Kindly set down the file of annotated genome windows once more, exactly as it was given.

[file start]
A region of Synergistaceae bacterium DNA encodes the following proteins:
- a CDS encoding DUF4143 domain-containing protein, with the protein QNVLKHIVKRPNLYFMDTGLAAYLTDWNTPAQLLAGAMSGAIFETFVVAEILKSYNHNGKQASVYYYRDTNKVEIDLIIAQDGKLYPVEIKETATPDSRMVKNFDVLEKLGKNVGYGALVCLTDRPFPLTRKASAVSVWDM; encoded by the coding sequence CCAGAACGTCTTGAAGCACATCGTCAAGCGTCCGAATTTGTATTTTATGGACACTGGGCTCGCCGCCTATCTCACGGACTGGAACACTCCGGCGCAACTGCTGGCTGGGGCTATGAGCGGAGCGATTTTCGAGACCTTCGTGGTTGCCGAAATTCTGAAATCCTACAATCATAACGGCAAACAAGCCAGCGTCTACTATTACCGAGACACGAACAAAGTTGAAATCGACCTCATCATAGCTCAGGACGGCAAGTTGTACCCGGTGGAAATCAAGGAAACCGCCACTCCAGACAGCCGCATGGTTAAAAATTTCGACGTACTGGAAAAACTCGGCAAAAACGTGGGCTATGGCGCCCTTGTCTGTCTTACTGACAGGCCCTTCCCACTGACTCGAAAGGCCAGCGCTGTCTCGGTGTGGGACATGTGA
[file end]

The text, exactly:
A region of Synergistaceae bacterium DNA encodes the following proteins:
- a CDS encoding DUF4143 domain-containing protein, with the protein QNVLKHIVKRPNLYFMDTGLAAYLTDWNTPAQLLAGAMSGAIFETFVVAEILKSYNHNGKQASVYYYRDTNKVEIDLIIAQDGKLYPVEIKETATPDSRMVKNFDVLEKLGKNVGYGALVCLTDRPFPLTRKASAVSVWDM; encoded by the coding sequence CCAGAACGTCTTGAAGCACATCGTCAAGCGTCCGAATTTGTATTTTATGGACACTGGGCTCGCCGCCTATCTCACGGACTGGAACACTCCGGCGCAACTGCTGGCTGGGGCTATGAGCGGAGCGATTTTCGAGACCTTCGTGGTTGCCGAAATTCTGAAATCCTACAATCATAACGGCAAACAAGCCAGCGTCTACTATTACCGAGACACGAACAAAGTTGAAATCGACCTCATCATAGCTCAGGACGGCAAGTTGTACCCGGTGGAAATCAAGGAAACCGCCACTCCAGACAGCCGCATGGTTAAAAATTTCGACGTACTGGAAAAACTCGGCAAAAACGTGGGCTATGGCGCCCTTGTCTGTCTTACTGACAGGCCCTTCCCACTGACTCGAAAGGCCAGCGCTGTCTCGGTGTGGGACATGTGA